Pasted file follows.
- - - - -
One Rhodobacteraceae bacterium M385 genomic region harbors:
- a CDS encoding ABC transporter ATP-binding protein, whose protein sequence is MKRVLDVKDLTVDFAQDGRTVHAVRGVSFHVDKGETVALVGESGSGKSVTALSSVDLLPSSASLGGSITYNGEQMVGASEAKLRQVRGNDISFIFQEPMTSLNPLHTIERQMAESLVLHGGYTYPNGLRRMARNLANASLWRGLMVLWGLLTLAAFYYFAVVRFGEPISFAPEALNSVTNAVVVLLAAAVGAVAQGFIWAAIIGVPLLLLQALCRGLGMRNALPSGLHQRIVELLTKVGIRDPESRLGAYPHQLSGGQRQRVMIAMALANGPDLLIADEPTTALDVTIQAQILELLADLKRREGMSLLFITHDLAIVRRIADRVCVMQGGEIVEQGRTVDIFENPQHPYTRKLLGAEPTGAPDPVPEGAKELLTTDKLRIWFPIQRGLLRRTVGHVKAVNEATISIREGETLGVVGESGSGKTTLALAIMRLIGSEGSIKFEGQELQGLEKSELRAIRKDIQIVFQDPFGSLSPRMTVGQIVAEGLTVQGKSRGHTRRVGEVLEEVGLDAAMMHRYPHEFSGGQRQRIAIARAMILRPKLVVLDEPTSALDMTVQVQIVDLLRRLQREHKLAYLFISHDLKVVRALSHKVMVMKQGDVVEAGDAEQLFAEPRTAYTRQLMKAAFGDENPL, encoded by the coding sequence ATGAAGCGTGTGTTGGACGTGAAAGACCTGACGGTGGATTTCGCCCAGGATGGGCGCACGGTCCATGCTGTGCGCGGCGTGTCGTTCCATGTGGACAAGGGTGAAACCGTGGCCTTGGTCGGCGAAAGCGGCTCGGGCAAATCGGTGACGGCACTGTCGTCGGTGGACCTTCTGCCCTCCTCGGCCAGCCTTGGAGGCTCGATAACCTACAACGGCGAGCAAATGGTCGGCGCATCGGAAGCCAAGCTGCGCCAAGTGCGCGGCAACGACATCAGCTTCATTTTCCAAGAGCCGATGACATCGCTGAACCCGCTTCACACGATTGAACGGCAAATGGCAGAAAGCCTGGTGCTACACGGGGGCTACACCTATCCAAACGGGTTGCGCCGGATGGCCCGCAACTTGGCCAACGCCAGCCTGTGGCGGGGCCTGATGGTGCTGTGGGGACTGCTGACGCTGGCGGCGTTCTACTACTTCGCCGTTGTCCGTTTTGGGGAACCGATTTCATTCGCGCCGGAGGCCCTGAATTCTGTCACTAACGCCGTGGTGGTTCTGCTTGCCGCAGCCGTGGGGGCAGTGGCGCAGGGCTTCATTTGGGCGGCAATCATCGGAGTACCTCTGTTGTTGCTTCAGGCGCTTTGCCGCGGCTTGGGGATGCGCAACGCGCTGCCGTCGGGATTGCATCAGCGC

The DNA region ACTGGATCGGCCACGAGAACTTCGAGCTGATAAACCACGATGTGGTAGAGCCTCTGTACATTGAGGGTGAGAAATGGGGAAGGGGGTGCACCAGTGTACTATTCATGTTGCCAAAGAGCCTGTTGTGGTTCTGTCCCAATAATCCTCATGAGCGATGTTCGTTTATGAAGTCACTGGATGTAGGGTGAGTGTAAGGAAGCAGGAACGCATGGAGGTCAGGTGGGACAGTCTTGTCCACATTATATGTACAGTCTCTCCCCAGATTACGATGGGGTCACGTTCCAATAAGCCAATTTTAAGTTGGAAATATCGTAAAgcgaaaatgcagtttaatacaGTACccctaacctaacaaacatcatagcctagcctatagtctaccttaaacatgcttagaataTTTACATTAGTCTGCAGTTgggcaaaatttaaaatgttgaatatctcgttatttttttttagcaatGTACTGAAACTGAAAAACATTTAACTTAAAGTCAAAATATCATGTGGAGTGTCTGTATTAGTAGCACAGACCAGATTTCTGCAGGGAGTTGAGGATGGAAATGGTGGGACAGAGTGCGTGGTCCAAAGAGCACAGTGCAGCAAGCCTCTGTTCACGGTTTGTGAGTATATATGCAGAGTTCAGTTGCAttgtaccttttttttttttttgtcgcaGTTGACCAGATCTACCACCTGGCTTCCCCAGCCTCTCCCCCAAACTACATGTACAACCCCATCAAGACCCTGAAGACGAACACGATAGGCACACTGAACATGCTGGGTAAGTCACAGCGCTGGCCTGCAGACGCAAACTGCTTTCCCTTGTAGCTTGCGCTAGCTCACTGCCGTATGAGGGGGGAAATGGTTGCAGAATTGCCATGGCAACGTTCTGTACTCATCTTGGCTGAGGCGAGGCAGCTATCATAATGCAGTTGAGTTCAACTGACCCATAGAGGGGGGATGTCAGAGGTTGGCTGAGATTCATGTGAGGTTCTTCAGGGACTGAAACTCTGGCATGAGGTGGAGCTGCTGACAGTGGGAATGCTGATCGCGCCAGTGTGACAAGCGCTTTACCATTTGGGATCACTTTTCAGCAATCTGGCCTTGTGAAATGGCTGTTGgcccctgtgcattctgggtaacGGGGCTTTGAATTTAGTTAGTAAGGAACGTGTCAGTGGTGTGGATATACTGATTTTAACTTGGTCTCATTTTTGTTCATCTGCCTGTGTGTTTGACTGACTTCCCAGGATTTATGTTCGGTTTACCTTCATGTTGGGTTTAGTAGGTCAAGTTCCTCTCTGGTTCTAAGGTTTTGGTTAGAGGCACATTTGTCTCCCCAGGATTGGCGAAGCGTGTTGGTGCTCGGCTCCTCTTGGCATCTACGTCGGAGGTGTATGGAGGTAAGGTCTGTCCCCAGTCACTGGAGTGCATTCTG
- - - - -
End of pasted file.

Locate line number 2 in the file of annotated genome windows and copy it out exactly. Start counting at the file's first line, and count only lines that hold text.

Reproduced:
- a CDS encoding ABC transporter ATP-binding protein, whose protein sequence is MKRVLDVKDLTVDFAQDGRTVHAVRGVSFHVDKGETVALVGESGSGKSVTALSSVDLLPSSASLGGSITYNGEQMVGASEAKLRQVRGNDISFIFQEPMTSLNPLHTIERQMAESLVLHGGYTYPNGLRRMARNLANASLWRGLMVLWGLLTLAAFYYFAVVRFGEPISFAPEALNSVTNAVVVLLAAAVGAVAQGFIWAAIIGVPLLLLQALCRGLGMRNALPSGLHQRIVELLTKVGIRDPESRLGAYPHQLSGGQRQRVMIAMALANGPDLLIADEPTTALDVTIQAQILELLADLKRREGMSLLFITHDLAIVRRIADRVCVMQGGEIVEQGRTVDIFENPQHPYTRKLLGAEPTGAPDPVPEGAKELLTTDKLRIWFPIQRGLLRRTVGHVKAVNEATISIREGETLGVVGESGSGKTTLALAIMRLIGSEGSIKFEGQELQGLEKSELRAIRKDIQIVFQDPFGSLSPRMTVGQIVAEGLTVQGKSRGHTRRVGEVLEEVGLDAAMMHRYPHEFSGGQRQRIAIARAMILRPKLVVLDEPTSALDMTVQVQIVDLLRRLQREHKLAYLFISHDLKVVRALSHKVMVMKQGDVVEAGDAEQLFAEPRTAYTRQLMKAAFGDENPL, encoded by the coding sequence ATGAAGCGTGTGTTGGACGTGAAAGACCTGACGGTGGATTTCGCCCAGGATGGGCGCACGGTCCATGCTGTGCGCGGCGTGTCGTTCCATGTGGACAAGGGTGAAACCGTGGCCTTGGTCGGCGAAAGCGGCTCGGGCAAATCGGTGACGGCACTGTCGTCGGTGGACCTTCTGCCCTCCTCGGCCAGCCTTGGAGGCTCGATAACCTACAACGGCGAGCAAATGGTCGGCGCATCGGAAGCCAAGCTGCGCCAAGTGCGCGGCAACGACATCAGCTTCATTTTCCAAGAGCCGATGACATCGCTGAACCCGCTTCACACGATTGAACGGCAAATGGCAGAAAGCCTGGTGCTACACGGGGGCTACACCTATCCAAACGGGTTGCGCCGGATGGCCCGCAACTTGGCCAACGCCAGCCTGTGGCGGGGCCTGATGGTGCTGTGGGGACTGCTGACGCTGGCGGCGTTCTACTACTTCGCCGTTGTCCGTTTTGGGGAACCGATTTCATTCGCGCCGGAGGCCCTGAATTCTGTCACTAACGCCGTGGTGGTTCTGCTTGCCGCAGCCGTGGGGGCAGTGGCGCAGGGCTTCATTTGGGCGGCAATCATCGGAGTACCTCTGTTGTTGCTTCAGGCGCTTTGCCGCGGCTTGGGGATGCGCAACGCGCTGCCGTCGGGATTGCATCAGCGC